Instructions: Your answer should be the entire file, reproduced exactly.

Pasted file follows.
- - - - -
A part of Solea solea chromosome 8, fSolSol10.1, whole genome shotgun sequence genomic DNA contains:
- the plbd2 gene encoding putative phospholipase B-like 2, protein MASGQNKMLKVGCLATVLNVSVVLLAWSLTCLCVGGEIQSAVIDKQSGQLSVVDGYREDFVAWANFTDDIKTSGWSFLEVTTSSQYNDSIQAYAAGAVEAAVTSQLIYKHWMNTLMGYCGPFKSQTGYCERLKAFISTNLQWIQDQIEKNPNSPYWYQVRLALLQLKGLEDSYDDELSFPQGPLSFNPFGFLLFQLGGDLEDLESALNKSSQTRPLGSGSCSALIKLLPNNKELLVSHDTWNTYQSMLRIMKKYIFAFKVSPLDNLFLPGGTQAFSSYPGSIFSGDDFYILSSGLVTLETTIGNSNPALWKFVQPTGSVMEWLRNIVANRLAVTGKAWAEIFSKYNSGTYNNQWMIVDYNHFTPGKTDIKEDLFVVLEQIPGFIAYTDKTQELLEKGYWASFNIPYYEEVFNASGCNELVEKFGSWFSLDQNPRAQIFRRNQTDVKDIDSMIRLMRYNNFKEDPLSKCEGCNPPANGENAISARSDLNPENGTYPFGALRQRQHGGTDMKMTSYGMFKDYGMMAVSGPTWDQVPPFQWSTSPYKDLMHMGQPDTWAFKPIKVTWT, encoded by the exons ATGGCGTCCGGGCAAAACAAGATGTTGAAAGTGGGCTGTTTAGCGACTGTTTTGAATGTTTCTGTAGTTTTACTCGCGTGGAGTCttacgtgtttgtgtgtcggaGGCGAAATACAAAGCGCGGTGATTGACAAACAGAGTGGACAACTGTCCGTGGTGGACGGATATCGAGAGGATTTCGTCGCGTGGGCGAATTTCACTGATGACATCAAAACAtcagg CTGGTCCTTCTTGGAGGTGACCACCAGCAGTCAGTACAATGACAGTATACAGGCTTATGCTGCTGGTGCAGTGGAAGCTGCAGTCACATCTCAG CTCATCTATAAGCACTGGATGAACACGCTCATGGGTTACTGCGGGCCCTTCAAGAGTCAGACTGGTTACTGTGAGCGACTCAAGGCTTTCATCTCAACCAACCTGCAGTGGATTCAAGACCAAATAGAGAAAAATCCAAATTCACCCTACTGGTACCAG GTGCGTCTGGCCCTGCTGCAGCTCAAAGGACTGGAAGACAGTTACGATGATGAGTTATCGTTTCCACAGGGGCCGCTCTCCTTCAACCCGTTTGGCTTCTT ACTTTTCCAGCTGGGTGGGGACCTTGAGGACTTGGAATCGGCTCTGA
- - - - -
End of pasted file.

A part of Solea solea chromosome 8, fSolSol10.1, whole genome shotgun sequence genomic DNA contains:
- the plbd2 gene encoding putative phospholipase B-like 2, protein MASGQNKMLKVGCLATVLNVSVVLLAWSLTCLCVGGEIQSAVIDKQSGQLSVVDGYREDFVAWANFTDDIKTSGWSFLEVTTSSQYNDSIQAYAAGAVEAAVTSQLIYKHWMNTLMGYCGPFKSQTGYCERLKAFISTNLQWIQDQIEKNPNSPYWYQVRLALLQLKGLEDSYDDELSFPQGPLSFNPFGFLLFQLGGDLEDLESALNKSSQTRPLGSGSCSALIKLLPNNKELLVSHDTWNTYQSMLRIMKKYIFAFKVSPLDNLFLPGGTQAFSSYPGSIFSGDDFYILSSGLVTLETTIGNSNPALWKFVQPTGSVMEWLRNIVANRLAVTGKAWAEIFSKYNSGTYNNQWMIVDYNHFTPGKTDIKEDLFVVLEQIPGFIAYTDKTQELLEKGYWASFNIPYYEEVFNASGCNELVEKFGSWFSLDQNPRAQIFRRNQTDVKDIDSMIRLMRYNNFKEDPLSKCEGCNPPANGENAISARSDLNPENGTYPFGALRQRQHGGTDMKMTSYGMFKDYGMMAVSGPTWDQVPPFQWSTSPYKDLMHMGQPDTWAFKPIKVTWT, encoded by the exons ATGGCGTCCGGGCAAAACAAGATGTTGAAAGTGGGCTGTTTAGCGACTGTTTTGAATGTTTCTGTAGTTTTACTCGCGTGGAGTCttacgtgtttgtgtgtcggaGGCGAAATACAAAGCGCGGTGATTGACAAACAGAGTGGACAACTGTCCGTGGTGGACGGATATCGAGAGGATTTCGTCGCGTGGGCGAATTTCACTGATGACATCAAAACAtcagg CTGGTCCTTCTTGGAGGTGACCACCAGCAGTCAGTACAATGACAGTATACAGGCTTATGCTGCTGGTGCAGTGGAAGCTGCAGTCACATCTCAG CTCATCTATAAGCACTGGATGAACACGCTCATGGGTTACTGCGGGCCCTTCAAGAGTCAGACTGGTTACTGTGAGCGACTCAAGGCTTTCATCTCAACCAACCTGCAGTGGATTCAAGACCAAATAGAGAAAAATCCAAATTCACCCTACTGGTACCAG GTGCGTCTGGCCCTGCTGCAGCTCAAAGGACTGGAAGACAGTTACGATGATGAGTTATCGTTTCCACAGGGGCCGCTCTCCTTCAACCCGTTTGGCTTCTT ACTTTTCCAGCTGGGTGGGGACCTTGAGGACTTGGAATCGGCTCTGA